Star Trek – The Original Series – Complete Series Review – Season 2 Episode 26 – Assignment: Earth

This the last episode of season 2.  We are told at the beginning of the episode that the Enterprise has been sent back in time to 1968 by means of blah, blah, blah.  They are there to do research.  By a remarkable coincidence they intercept an enormously powerful transporter beam coming from 1,000 light years away.  The beam deposits a seemingly human man holding a black cat.

The man identifies himself as Gary Seven (played by Robert Lansing), a human agent of a far off highly advanced race that he claims maintains a population of humans to visit Earth and influence human history in a way that limits the possibility of self-destruction.  Gary tries to convince Kirk to let him continue on to Earth to fulfill his mission which is to harmlessly but frighteningly destroy a nuclear weapon during a launch into orbit.  Kirk is unsure of Seven’s story and refuses to release him without proof of the truth of his story.  He fears that Seven is an alien enemy trying to destroy Earth by triggering WW III.

Seven manages to escape from detention on the Enterprise and proceeds to his base in New York City.  There he finds out that the agents meant to sabotage the orbital rocket have died in a car crash.  He must go himself to the Florida rocket launch and program the rocket to explode 100 miles above Russia thus convincing the Americans and their enemies that keeping H-bombs orbiting the Earth is a very bad idea.

At this point a woman hired by his two late associates to be their receptionist, Roberta Lincoln (played by a very young Teri Garr in a miniskirt) shows up and further confuses Gary Seven’s mission.  Meanwhile the Enterprise has identified the destination Seven transported to and sends Kirk and Spock dressed in mid-century American clothes.  They get into an altercation with Roberta and she manages to send for the police.  Gary Seven transports to the rocket launch location before Kirk and Spock reach him.  Meanwhile the NYPD shows up and Kirk has Scotty beam the two policemen and himself and Spock to the Enterprise.  The two policemen are stunned by their transportation.  Kirk and Spock exit the transporter and Scotty returns the officers to Earth before they can recover their wits.

Kirk now knows that Gary Seven has reached the rocket base and he and Spock decide to go there to stop Seven’s plan.  They are immediately arrested by the base’s armed guards and hauled off to, of all places, the mission control location.  Gary Seven is now on the gantry next to the rocket and has begun reprogramming the rocket.  At this point back on the Enterprise Scotty locates Gary Seven on the side of the rocket and attempts to beam him aboard the Enterprise.  But as Seven begins to materialize in the Enterprise transporter Roberta Lincoln fiddles aimlessly with the controls of the transporter in New York and the machine finds Gary Seven and brings him to New York.  How’s that for ridiculous!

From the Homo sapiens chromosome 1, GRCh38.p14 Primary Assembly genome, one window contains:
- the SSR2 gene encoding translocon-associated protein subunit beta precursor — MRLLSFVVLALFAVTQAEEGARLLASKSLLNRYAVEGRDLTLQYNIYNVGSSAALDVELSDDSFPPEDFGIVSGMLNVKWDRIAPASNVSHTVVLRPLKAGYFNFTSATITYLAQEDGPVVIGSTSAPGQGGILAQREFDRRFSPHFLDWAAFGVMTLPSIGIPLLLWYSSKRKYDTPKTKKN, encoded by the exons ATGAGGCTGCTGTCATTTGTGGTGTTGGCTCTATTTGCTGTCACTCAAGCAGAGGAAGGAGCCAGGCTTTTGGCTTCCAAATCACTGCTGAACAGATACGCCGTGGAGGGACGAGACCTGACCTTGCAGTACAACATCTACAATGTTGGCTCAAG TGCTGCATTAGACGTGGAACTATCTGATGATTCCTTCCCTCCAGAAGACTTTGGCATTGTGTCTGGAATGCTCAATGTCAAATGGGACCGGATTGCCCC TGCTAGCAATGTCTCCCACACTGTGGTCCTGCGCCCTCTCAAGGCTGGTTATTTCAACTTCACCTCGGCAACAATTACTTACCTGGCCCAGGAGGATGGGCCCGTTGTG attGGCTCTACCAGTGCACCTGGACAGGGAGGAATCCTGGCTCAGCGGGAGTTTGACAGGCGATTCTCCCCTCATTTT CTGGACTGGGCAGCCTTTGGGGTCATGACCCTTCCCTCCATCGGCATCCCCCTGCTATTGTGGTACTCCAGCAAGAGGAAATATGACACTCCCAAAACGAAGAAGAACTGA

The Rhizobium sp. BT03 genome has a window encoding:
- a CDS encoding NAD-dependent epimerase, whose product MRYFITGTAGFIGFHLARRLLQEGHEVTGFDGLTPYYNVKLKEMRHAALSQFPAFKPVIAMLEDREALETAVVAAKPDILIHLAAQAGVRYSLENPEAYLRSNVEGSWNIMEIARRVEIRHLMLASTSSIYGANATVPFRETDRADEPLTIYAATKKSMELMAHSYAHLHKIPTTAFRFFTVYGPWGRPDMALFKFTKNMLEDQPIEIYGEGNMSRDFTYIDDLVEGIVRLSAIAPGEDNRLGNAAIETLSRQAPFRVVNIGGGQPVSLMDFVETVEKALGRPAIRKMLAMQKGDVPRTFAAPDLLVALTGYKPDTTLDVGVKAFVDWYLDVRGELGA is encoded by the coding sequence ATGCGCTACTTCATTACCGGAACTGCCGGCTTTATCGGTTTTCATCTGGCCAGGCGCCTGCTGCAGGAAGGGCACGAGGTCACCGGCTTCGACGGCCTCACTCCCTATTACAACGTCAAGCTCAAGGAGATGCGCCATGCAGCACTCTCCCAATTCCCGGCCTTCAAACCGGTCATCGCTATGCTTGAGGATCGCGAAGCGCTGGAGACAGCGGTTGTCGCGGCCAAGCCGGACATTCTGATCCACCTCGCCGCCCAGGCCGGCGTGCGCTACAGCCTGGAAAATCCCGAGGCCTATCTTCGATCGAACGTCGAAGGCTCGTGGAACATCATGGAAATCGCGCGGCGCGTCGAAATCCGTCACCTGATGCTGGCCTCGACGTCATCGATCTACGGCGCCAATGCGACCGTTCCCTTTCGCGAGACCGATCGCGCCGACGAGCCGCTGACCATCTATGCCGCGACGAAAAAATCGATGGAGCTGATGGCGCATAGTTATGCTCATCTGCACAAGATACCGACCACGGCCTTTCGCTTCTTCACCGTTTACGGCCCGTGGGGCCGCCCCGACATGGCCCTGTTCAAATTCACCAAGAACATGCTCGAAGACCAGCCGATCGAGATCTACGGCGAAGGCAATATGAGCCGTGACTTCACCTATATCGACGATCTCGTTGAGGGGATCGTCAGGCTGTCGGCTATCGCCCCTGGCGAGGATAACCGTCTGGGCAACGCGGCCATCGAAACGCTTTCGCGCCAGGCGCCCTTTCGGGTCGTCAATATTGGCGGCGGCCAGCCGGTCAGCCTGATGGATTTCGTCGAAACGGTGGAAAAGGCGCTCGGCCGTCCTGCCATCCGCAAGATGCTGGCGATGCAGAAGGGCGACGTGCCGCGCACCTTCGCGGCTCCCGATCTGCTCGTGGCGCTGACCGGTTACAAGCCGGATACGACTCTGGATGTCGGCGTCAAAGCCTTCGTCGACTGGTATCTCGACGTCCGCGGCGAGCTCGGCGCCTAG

After that we have Roberta Lincoln realizing that Seven can’t be from the CIA and knocking him out with a metal box.  Then Kirk and Spock, who in the interim have been rescued from detention by Scotty, show up and use up all but a few seconds of time needed to detonate the bomb in the upper atmosphere.  Shatner uses his confused face to let us know he isn’t sure whether he should do the only reasonable thing and let Seven prevent the nuke from reaching Earth.  Spock has to bless his decision by saying there is no information to make a logical decision so Kirk’s human intuition is the only choice.  Kirk says, “Do it!”  And the show comes to a blessed ending in the glare of a thermonuclear explosion at exactly 104 miles above the ground.

In the epilogue we learn that history had recorded that the bomb did go off at that altitude and was the impetus for nuclear negotiations between the United States and Russia.  And Spock informs Seven and Lincoln that they will have interesting adventures together in the near future.  We then see that Seven’s cat Isis can also transform herself into a scantily clad and buxom woman and when Roberta questions Gary about this female rival, “Who’s that?”  She transforms back into a cat in time for Gary to tell Roberta, “That’s my cat.”

Okay, let’s go over this a little bit.  This episode was a sort of pilot for a spin-off starring Lansing and Garr that never happened.  And I will say that these two were definitely a notch above the caliber of most of the guest stars.  They both had good presence, some comedic timing and decent acting skills.  The script although filled with improbabilities piled on ridiculous coincidences moved along quickly and reached a satisfying climax without Shatner breaking out too much of his classic emoting.  In fact, having Lansing and Garr dominate the air time was extremely refreshing.  And this is one of the few episodes I can think of where Dr. McCoy has almost no time on screen.  So, it’s a real win/win.

I would say this in one of the good episodes.  As mentioned above Shatner doesn’t get to use much of his bag of painful tricks so the Shatner mockery value will be sort of low.  Let’s call this an 8 // 3.

Star Trek – The Original Series – Complete Series Review – Season 2 Episode 25 – Bread and Circuses